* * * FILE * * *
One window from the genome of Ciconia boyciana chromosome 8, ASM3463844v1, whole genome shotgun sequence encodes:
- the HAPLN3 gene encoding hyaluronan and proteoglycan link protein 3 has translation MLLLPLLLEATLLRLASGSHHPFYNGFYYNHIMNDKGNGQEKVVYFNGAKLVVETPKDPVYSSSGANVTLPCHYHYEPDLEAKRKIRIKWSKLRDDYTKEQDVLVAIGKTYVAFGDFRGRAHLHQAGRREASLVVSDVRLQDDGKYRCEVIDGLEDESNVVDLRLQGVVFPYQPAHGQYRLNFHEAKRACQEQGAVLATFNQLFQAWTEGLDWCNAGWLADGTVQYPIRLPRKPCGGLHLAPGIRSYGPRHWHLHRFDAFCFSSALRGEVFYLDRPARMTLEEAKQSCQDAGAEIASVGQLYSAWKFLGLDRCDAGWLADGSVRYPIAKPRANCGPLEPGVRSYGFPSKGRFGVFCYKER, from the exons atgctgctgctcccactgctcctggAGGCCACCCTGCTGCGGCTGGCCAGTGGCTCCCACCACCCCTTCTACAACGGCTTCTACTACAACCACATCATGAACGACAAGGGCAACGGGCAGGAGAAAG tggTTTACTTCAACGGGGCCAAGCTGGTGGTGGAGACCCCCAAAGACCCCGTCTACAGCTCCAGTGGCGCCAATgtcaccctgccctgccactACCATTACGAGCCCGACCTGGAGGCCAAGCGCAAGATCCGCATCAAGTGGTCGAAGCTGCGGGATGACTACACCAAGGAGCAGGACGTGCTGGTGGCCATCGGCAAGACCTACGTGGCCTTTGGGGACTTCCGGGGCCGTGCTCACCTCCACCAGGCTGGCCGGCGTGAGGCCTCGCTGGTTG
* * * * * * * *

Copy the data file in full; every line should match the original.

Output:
One window from the genome of Ciconia boyciana chromosome 8, ASM3463844v1, whole genome shotgun sequence encodes:
- the HAPLN3 gene encoding hyaluronan and proteoglycan link protein 3 has translation MLLLPLLLEATLLRLASGSHHPFYNGFYYNHIMNDKGNGQEKVVYFNGAKLVVETPKDPVYSSSGANVTLPCHYHYEPDLEAKRKIRIKWSKLRDDYTKEQDVLVAIGKTYVAFGDFRGRAHLHQAGRREASLVVSDVRLQDDGKYRCEVIDGLEDESNVVDLRLQGVVFPYQPAHGQYRLNFHEAKRACQEQGAVLATFNQLFQAWTEGLDWCNAGWLADGTVQYPIRLPRKPCGGLHLAPGIRSYGPRHWHLHRFDAFCFSSALRGEVFYLDRPARMTLEEAKQSCQDAGAEIASVGQLYSAWKFLGLDRCDAGWLADGSVRYPIAKPRANCGPLEPGVRSYGFPSKGRFGVFCYKER, from the exons atgctgctgctcccactgctcctggAGGCCACCCTGCTGCGGCTGGCCAGTGGCTCCCACCACCCCTTCTACAACGGCTTCTACTACAACCACATCATGAACGACAAGGGCAACGGGCAGGAGAAAG tggTTTACTTCAACGGGGCCAAGCTGGTGGTGGAGACCCCCAAAGACCCCGTCTACAGCTCCAGTGGCGCCAATgtcaccctgccctgccactACCATTACGAGCCCGACCTGGAGGCCAAGCGCAAGATCCGCATCAAGTGGTCGAAGCTGCGGGATGACTACACCAAGGAGCAGGACGTGCTGGTGGCCATCGGCAAGACCTACGTGGCCTTTGGGGACTTCCGGGGCCGTGCTCACCTCCACCAGGCTGGCCGGCGTGAGGCCTCGCTGGTTG